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After Standard and Poor's decision to lower the credit rating of the United States government from AAA status to AA-plus, Democrats and Republicans jumped into the blame game with equal vigor.
The Democratic Congressional Campaign Committee, which works to elect Democrats to the House of Representatives, pointed the finger at Rep. Bob Gibbs, a Republican from the 18th District in east-central Ohio.
The DCCC issued a statement headlined, "Credit agency says Rep. Gibbs recklessly caused downgrade, higher interest rates." It said that "the downgrade of America’s credit rating and the expected higher interest rates that come with it are thanks to Rep. Bob Gibbs recklessly protecting tax breaks for multi-millionaires and tax subsidies for Big Oil."
PolitiFact used the same source to evaluate this claim as we used to rule on a similar claim from Republicans: the S&P report, which is available to anyone online.
S&P based its downgrade on politics more than finance. It faulted "the political brinksmanship of recent months," complained that the statutory debt ceiling and the threat of default "have become political bargaining chips in the debate over fiscal policy" and said that "the differences between political parties have proven to be extraordinarily difficult to bridge."
The report criticized both major political parties, but it did not apportion blame or indicate which party might bear more responsibility. It did not assign value to specific spending or tax votes, beyond indicating that new revenues might have helped head off a downgrade, and it did not name individuals.
The DCCC cited half a dozen sources to back up its assertion that "the Gibbs-Boehner downgrade of American credit could raise interest rates for consumers."
All of those sources were articles that speculated on the possibility of interest rates increasing, and all of them came before the Federal Reserve made its promise to hold short-term interest rates near zero for at least the next two years. In fact, some consumer interest rates could increase in the future, but rates so far have not increased on one indicator, offers for new credit cards.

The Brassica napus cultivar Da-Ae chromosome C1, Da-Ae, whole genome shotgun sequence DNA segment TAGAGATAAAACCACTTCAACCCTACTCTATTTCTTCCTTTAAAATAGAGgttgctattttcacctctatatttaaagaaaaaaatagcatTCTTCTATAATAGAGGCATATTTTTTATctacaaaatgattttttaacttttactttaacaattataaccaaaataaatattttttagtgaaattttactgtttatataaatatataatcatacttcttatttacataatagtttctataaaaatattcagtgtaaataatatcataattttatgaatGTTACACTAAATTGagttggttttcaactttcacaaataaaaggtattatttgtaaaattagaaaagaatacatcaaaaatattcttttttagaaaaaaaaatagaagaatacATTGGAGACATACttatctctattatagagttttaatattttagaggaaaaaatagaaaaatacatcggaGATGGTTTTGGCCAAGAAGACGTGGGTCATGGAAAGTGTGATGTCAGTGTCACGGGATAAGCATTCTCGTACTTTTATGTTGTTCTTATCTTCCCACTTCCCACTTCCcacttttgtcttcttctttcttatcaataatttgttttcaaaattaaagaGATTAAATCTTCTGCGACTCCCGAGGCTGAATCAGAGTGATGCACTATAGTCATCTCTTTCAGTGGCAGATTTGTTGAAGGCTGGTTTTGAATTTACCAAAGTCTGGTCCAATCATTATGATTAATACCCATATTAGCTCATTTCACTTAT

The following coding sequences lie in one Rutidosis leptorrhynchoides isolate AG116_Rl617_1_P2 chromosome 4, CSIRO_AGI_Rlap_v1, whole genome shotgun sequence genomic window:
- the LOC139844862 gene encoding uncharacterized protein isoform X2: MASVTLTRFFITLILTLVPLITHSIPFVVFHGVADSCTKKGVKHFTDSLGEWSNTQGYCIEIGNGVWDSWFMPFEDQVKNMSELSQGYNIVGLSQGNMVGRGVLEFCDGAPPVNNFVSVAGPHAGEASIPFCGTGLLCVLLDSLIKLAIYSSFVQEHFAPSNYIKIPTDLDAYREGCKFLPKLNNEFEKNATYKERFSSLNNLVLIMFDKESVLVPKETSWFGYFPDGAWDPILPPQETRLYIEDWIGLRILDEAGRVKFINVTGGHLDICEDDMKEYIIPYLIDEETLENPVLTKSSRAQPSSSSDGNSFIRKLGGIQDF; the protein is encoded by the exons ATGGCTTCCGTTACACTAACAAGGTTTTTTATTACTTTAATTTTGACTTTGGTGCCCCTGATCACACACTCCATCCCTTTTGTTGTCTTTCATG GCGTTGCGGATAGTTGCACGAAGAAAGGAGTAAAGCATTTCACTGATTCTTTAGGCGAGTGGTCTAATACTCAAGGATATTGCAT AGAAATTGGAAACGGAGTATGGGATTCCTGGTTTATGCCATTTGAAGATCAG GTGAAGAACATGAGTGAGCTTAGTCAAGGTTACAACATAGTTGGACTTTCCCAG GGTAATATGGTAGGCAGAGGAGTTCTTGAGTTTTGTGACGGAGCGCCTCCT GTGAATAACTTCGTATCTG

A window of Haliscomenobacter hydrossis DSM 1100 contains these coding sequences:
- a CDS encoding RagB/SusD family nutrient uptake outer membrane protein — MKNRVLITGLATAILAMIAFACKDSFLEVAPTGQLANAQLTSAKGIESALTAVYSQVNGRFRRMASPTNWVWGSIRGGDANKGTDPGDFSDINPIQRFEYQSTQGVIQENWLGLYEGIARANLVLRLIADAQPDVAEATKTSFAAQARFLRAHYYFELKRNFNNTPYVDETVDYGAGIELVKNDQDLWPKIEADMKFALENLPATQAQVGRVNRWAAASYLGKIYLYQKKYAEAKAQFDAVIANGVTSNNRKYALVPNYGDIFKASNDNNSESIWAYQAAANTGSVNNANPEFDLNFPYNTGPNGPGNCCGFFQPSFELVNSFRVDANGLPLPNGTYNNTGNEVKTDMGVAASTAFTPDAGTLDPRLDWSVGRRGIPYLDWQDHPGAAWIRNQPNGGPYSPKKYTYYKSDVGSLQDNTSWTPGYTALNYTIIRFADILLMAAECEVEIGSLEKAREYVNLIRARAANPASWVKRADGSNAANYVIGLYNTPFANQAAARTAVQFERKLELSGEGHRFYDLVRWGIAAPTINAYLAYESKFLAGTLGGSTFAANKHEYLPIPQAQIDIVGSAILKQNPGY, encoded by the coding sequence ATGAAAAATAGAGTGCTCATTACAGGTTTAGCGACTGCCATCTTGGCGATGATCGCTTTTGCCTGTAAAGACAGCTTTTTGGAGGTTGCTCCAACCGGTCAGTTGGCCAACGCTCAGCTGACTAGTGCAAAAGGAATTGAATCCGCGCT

Regardless, we stumble over the DCCC's line that Gibbs can be blamed individually for the downgrade and any of its potential consequences, and over the way it gives the freshman legislator equal billing with Speaker of the House John Boehner.
PolitiFact Ohio rated the similar GOP claim Mostly False, noting that it blamed Democrats for the downgrade, a claim that contains an element of truth because S&P held both parties responsible.
The DCCC’s statement specifically claims that S&P blamed Gibbs for "recklessly" causing the downgrade and raising interest rates. That simply is not accurate, which on the Truth-O-Meter makes it False.
New York Times, "S.& P. Downgrades Debt Rating of U.S. for the First Time," Aug. 5, 2011
Democratic Congressional Campaign Committee, email and news release, "Credit agency says Rep. Gibbs recklessly caused downgrade, higher interest rates," Aug. 10, 2011
Standard & Poor's, "Research Update: United States of America Long-Term Rating Lowered To 'AA+' On Political Risks And Rising Debt Burden; Outlook Negative," Aug. 5, 2011
National Journal, "Why S&P’s Downgrade is No Joke," Aug. 7, 2011
New York Times, "Its Forecast Dim, Fed Vows to Keep Rates Near Zero," Aug. 9, 2011
Time, "Get Ready: Your Credit Card Rates Are Going Up," Aug. 8, 2011
CreditCards.com: Weekly Credit Card Rate Report, Aug. 10, 2011
New York Times, "How a Debt Downgrade May Affect Consumers," July 26, 2011
The Atlantic, "Drawing a AAA-Road Map for Post-Downgrade America," Aug. 11, 2011
Washington Post, "Who Runs Gov," April 22, 2011
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